We hear the term democracy so frequently that it’s easy to lose the sense of what it means. One day it’s a presidential election. The next it’s regulation of the media. A week later it’s the right to display a flag. At the Sussex Development Lecture a few weeks ago Kayode Fayemi talked about the texture of democracy in Nigeria. The idea struck a chord. We need to be looking at something more than the forms and functions.
Kayode Fayemi’s path to Ekiti State Governor
Kayode Fayemi described himself as an “accidental politician”. However, few of those among the audience had any doubt that his rise to the role of Governor of Ekiti State in South Eastern Nigeria was built on a solid foundation of political dexterity. Following his earlier career as a civil society activist (he was a former Director at the Centre for Democracy and Development in Nigeria), his election campaign was built on a commitment to reduce poverty and improve education and healthcare. Governor Fayemi spent three years in court contesting the results of the 2007 elections before finally being recognized as Governor on 15th October 2010.
I was particularly interested in his description of the successes he has achieved to date. And even more, in his proposal that progress in Ekiti State served as evidence of the oversimplification of national rankings in measuring good governance. The recent publication of the Ibrahim index placed Nigeria at 43 out of 52 African countries. Governor Fayemi rightly maintains that aggregating the indicators on a national scale hides many positive initiatives. I agree whole-heartedly with his appeal that we look beyond national statistics to develop a deep understanding of the texture of democracy. However, this should be done both for the good and the bad.
Having spent years demanding good governance as an activist, his efforts have been driven by a determination to change the culture of Nigerian politics and bring people to the centre of the debate. Delivering has not been so easy.
Facing the challenges of a federal system
One of the big difficulties Governor Fayemi faces is the relationship between the federal and the state levels of government. Nigeria is formally a federation, but the federal government is generally powerful, and especially so in relation to the police and security forces. Although as Governor of Ekiti State Fayemi has overall responsibility for security, the state Police Commissioner reports not to him but to the federal government in Abuja. Approval from Abuja is required before action is taken on the Governor’s requests or suggestions about police activities.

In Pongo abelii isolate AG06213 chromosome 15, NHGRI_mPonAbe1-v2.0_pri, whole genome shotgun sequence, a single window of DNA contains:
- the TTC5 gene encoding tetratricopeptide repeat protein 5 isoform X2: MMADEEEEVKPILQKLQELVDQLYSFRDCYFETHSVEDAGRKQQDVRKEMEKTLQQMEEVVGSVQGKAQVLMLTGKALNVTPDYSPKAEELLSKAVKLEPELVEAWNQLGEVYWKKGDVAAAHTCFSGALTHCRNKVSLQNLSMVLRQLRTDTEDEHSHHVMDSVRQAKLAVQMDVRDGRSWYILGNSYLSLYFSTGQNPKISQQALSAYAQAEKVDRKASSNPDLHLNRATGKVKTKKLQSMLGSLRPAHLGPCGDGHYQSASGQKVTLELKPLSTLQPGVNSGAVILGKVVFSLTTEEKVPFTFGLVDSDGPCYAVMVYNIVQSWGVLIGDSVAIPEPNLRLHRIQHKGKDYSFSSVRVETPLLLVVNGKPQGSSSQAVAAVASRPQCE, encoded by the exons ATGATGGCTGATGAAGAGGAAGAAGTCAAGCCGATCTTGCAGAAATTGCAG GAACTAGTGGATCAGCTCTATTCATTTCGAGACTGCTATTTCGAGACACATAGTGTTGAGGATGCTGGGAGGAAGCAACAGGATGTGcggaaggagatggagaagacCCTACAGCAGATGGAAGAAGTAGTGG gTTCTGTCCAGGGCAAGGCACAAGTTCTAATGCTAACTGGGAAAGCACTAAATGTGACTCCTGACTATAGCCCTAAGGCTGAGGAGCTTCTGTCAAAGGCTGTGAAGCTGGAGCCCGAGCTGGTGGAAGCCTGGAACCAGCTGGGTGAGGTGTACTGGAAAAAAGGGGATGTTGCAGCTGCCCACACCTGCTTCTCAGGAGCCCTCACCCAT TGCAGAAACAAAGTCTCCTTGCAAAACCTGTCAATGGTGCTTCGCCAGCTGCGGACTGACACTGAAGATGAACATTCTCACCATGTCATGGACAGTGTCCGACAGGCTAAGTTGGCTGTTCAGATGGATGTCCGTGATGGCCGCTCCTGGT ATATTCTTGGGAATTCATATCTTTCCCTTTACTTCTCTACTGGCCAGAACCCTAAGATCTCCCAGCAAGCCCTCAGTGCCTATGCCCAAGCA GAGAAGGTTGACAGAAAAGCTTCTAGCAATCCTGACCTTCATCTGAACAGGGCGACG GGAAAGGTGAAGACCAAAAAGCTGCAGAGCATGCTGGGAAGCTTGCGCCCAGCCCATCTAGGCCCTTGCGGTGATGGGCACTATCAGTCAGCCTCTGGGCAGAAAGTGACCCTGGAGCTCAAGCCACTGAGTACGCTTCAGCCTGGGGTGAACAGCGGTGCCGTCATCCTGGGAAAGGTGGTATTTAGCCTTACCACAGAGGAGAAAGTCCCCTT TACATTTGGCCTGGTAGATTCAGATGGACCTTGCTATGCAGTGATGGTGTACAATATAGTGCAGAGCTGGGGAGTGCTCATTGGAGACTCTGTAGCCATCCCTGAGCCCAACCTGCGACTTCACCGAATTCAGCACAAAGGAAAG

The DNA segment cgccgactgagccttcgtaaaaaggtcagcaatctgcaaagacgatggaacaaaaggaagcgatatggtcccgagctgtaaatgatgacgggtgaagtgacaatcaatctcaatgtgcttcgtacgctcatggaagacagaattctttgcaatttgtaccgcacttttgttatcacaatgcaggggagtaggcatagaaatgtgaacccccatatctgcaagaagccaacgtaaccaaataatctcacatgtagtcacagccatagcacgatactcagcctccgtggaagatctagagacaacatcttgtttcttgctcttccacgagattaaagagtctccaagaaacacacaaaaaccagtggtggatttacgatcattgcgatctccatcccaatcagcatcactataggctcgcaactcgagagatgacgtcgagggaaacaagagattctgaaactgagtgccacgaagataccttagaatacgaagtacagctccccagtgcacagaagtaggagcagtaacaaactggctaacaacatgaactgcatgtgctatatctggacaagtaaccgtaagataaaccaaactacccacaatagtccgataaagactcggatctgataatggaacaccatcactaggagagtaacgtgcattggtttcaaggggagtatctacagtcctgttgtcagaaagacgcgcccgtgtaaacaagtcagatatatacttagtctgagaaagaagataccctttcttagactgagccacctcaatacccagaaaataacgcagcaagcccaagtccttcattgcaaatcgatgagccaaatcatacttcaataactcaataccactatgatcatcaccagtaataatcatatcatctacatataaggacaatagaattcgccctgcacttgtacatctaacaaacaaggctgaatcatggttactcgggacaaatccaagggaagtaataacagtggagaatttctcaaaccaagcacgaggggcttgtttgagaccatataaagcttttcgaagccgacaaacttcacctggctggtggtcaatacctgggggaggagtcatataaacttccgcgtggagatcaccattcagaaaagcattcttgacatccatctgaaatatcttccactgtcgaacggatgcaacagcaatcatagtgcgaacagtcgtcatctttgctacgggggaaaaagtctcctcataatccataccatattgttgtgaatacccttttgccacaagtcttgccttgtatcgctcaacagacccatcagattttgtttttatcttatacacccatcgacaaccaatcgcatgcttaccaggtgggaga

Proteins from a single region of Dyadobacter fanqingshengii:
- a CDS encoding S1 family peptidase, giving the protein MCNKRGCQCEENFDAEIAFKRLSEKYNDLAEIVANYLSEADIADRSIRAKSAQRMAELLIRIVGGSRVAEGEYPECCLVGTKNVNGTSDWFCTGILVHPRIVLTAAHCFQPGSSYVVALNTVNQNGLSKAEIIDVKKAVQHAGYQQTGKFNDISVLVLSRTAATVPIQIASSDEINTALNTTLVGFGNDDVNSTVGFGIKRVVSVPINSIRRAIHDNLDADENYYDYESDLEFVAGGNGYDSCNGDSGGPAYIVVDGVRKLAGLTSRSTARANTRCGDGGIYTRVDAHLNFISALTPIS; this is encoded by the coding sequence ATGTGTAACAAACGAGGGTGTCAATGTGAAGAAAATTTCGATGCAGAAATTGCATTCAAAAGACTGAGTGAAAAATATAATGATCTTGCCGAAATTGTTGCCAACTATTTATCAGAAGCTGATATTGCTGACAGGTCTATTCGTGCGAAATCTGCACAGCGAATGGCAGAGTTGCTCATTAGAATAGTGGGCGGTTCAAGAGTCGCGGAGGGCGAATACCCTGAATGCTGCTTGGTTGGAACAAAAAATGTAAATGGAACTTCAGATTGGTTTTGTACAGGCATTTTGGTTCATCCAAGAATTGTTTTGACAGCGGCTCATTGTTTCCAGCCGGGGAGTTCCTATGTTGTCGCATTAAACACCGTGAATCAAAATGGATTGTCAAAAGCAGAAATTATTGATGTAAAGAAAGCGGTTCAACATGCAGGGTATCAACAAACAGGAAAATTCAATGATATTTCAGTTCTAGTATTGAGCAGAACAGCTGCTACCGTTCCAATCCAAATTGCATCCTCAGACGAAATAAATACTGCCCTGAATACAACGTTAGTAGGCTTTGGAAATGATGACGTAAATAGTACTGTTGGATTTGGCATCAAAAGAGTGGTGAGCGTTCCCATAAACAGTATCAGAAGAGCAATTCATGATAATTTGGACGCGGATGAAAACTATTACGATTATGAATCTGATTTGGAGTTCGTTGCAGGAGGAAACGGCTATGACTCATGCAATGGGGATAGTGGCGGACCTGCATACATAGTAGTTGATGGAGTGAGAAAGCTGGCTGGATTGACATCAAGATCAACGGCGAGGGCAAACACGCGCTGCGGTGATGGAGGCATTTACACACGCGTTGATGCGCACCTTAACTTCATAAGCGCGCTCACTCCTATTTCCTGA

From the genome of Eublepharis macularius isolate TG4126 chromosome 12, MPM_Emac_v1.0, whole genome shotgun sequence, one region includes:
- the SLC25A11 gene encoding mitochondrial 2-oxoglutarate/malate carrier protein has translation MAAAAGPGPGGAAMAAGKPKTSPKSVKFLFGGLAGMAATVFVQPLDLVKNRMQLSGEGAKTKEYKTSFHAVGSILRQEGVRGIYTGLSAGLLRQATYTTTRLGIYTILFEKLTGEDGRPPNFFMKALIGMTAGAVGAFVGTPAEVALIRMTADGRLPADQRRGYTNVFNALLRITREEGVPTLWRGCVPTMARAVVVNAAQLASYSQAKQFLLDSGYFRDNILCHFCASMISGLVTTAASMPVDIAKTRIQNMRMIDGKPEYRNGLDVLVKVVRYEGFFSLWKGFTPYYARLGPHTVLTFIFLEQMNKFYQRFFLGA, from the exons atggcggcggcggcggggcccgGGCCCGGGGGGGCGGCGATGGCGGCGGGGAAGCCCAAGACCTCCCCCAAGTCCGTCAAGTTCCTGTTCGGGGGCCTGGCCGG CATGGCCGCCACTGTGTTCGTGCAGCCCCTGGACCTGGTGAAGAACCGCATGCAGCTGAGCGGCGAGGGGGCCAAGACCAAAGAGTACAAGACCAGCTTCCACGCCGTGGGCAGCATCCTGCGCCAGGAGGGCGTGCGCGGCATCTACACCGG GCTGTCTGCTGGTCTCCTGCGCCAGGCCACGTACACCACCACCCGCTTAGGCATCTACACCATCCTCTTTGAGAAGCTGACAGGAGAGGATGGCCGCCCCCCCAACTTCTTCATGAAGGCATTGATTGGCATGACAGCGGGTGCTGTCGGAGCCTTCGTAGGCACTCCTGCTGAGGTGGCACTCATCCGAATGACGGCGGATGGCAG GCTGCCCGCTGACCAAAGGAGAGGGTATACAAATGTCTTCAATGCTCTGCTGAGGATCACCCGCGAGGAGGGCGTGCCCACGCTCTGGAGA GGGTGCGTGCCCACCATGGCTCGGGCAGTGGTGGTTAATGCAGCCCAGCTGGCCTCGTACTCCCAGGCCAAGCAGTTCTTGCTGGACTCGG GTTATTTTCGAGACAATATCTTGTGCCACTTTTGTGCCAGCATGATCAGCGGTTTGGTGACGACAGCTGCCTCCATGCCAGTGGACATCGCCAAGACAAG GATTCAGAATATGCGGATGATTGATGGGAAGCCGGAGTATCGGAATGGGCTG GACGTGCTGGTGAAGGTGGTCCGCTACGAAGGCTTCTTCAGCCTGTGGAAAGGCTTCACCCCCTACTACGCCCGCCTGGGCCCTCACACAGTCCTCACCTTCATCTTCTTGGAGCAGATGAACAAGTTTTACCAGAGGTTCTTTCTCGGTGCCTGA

As Governor Fayemi explained, policing demands not only specific technical skill and experience, but also an understanding of local languages, issues and networks. It is the lack of this understanding that largely explains the security challenge posed by Boko Haram in the north of the country. This in turn has led to renewed calls for policing to be managed by the states.
With the creation of a state police force, Governors would benefit from increased autonomy and discretion. It would be easier for them to respond directly to security concerns of their electorate. They would not need to negotiate, cajole or appease their police commissioners into action. Less time would be wasted explaining local issues to federal decision makers.
On the surface of it, these arguments sound like a valid basis for change. But governance is rarely so straightforward.
Governor Fayemi has a strong academic background in security issues, but this is unlikely to be the case in every other state of the country. Are all thirty-six states equally ready to take this on? Making a decision based on the current leadership or preference in one state is no guarantee of success. The referral to the federal authority is an important safeguard to moderate the power of the Governor and prevent the police from being used as a political tool. And finally, a national perspective to policing maintains a balance of authority across the diversity of Nigeria.
Nigeria’s progress as a democratic state
Over 13 years ago, Nigeria closed a chapter on military rule and embarked on a process of democratization. In a country of tremendous diversity it has managed to hold this course. The tension between internal state priorities and the wider discussion about the federal constitution will likely continue. And so it should.
In a country of over 160 million people who speak over 500 different languages there is rarely an obvious choice for policy decisions. To reach the best decision for the context of Nigeria, the debate might broadcast the advantages, discredit the problems and perhaps even hint at the political gains.
But that is the nature of a textured debate. And that is the essence of the democratic state.